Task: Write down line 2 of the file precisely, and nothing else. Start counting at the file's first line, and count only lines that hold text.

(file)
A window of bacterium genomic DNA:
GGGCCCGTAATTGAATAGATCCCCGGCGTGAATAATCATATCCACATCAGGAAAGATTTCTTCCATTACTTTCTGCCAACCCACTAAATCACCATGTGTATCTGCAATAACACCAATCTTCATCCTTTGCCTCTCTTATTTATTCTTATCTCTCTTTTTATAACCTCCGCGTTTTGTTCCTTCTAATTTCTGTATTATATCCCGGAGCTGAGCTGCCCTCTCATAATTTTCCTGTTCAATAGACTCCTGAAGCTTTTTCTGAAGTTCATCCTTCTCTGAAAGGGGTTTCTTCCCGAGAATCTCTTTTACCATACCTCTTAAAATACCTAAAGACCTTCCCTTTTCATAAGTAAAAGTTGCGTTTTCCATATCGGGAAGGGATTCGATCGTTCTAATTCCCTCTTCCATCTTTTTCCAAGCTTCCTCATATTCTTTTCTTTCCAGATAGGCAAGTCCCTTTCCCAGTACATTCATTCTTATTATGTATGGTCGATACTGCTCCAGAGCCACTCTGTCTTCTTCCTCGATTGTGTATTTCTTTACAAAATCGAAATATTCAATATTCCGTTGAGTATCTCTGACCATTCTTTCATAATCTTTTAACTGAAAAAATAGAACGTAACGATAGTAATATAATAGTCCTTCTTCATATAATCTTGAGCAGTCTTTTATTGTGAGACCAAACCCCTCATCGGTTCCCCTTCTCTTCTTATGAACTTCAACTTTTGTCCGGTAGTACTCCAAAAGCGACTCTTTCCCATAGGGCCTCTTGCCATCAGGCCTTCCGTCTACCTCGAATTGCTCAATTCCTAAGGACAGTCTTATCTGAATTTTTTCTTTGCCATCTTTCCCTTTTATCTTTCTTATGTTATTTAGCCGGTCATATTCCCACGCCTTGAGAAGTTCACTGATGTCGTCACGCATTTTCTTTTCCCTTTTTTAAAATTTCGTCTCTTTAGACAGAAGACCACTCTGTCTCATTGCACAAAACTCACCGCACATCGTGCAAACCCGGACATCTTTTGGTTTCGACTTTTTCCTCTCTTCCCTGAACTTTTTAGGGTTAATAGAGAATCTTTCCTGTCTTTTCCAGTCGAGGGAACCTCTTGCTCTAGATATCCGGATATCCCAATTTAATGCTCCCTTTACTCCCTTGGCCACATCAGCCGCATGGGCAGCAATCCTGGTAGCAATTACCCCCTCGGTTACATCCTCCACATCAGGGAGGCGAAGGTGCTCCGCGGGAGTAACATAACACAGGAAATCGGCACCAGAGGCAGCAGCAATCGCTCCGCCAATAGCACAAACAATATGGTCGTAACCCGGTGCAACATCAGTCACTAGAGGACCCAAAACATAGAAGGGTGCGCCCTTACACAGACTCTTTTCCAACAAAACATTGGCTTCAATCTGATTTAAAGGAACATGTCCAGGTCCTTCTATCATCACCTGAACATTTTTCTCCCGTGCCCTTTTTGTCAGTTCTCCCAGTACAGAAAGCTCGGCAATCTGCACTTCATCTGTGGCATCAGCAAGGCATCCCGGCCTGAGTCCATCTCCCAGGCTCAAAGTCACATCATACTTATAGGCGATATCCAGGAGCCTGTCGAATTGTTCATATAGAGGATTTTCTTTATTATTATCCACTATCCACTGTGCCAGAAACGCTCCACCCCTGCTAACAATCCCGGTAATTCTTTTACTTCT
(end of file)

GGGCCCGTAATTGAATAGATCCCCGGCGTGAATAATCATATCCACATCAGGAAAGATTTCTTCCATTACTTTCTGCCAACCCACTAAATCACCATGTGTATCTGCAATAACACCAATCTTCATCCTTTGCCTCTCTTATTTATTCTTATCTCTCTTTTTATAACCTCCGCGTTTTGTTCCTTCTAATTTCTGTATTATATCCCGGAGCTGAGCTGCCCTCTCATAATTTTCCTGTTCAATAGACTCCTGAAGCTTTTTCTGAAGTTCATCCTTCTCTGAAAGGGGTTTCTTCCCGAGAATCTCTTTTACCATACCTCTTAAAATACCTAAAGACCTTCCCTTTTCATAAGTAAAAGTTGCGTTTTCCATATCGGGAAGGGATTCGATCGTTCTAATTCCCTCTTCCATCTTTTTCCAAGCTTCCTCATATTCTTTTCTTTCCAGATAGGCAAGTCCCTTTCCCAGTACATTCATTCTTATTATGTATGGTCGATACTGCTCCAGAGCCACTCTGTCTTCTTCCTCGATTGTGTATTTCTTTACAAAATCGAAATATTCAATATTCCGTTGAGTATCTCTGACCATTCTTTCATAATCTTTTAACTGAAAAAATAGAACGTAACGATAGTAATATAATAGTCCTTCTTCATATAATCTTGAGCAGTCTTTTATTGTGAGACCAAACCCCTCATCGGTTCCCCTTCTCTTCTTATGAACTTCAACTTTTGTCCGGTAGTACTCCAAAAGCGACTCTTTCCCATAGGGCCTCTTGCCATCAGGCCTTCCGTCTACCTCGAATTGCTCAATTCCTAAGGACAGTCTTATCTGAATTTTTTCTTTGCCATCTTTCCCTTTTATCTTTCTTATGTTATTTAGCCGGTCATATTCCCACGCCTTGAGAAGTTCACTGATGTCGTCACGCATTTTCTTTTCCCTTTTTTAAAATTTCGTCTCTTTAGACAGAAGACCACTCTGTCTCATTGCACAAAACTCACCGCACATCGTGCAAACCCGGACATCTTTTGGTTTCGACTTTTTCCTCTCTTCCCTGAACTTTTTAGGGTTAATAGAGAATCTTTCCTGTCTTTTCCAGTCGAGGGAACCTCTTGCTCTAGATATCCGGATATCCCAATTTAATGCTCCCTTTACTCCCTTGGCCACATCAGCCGCATGGGCAGCAATCCTGGTAGCAATTACCCCCTCGGTTACATCCTCCACATCAGGGAGGCGAAGGTGCTCCGCGGGAGTAACATAACACAGGAAATCGGCACCAGAGGCAGCAGCAATCGCTCCGCCAATAGCACAAACAATATGGTCGTAACCCGGTGCAACATCAGTCACTAGAGGACCCAAAACATAGAAGGGTGCGCCCTTACACAGACTCTTTTCCAACAAAACATTGGCTTCAATCTGATTTAAAGGAACATGTCCAGGTCCTTCTATCATCACCTGAACATTTTTCTCCCGTGCCCTTTTTGTCAGTTCTCCCAGTACAGAAAGCTCGGCAATCTGCACTTCATCTGTGGCATCAGCAAGGCATCCCGGCCTGAGTCCATCTCCCAGGCTCAAAGTCACATCATACTTATAGGCGATATCCAGGAGCCTGTCGAATTGTTCATATAGAGGATTTTCTTTATTATTATCCACTATCCACTGTGCCAGAAACGCTCCACCCCTGCTAACAATCCCGGTAATTCTTTTACTTCT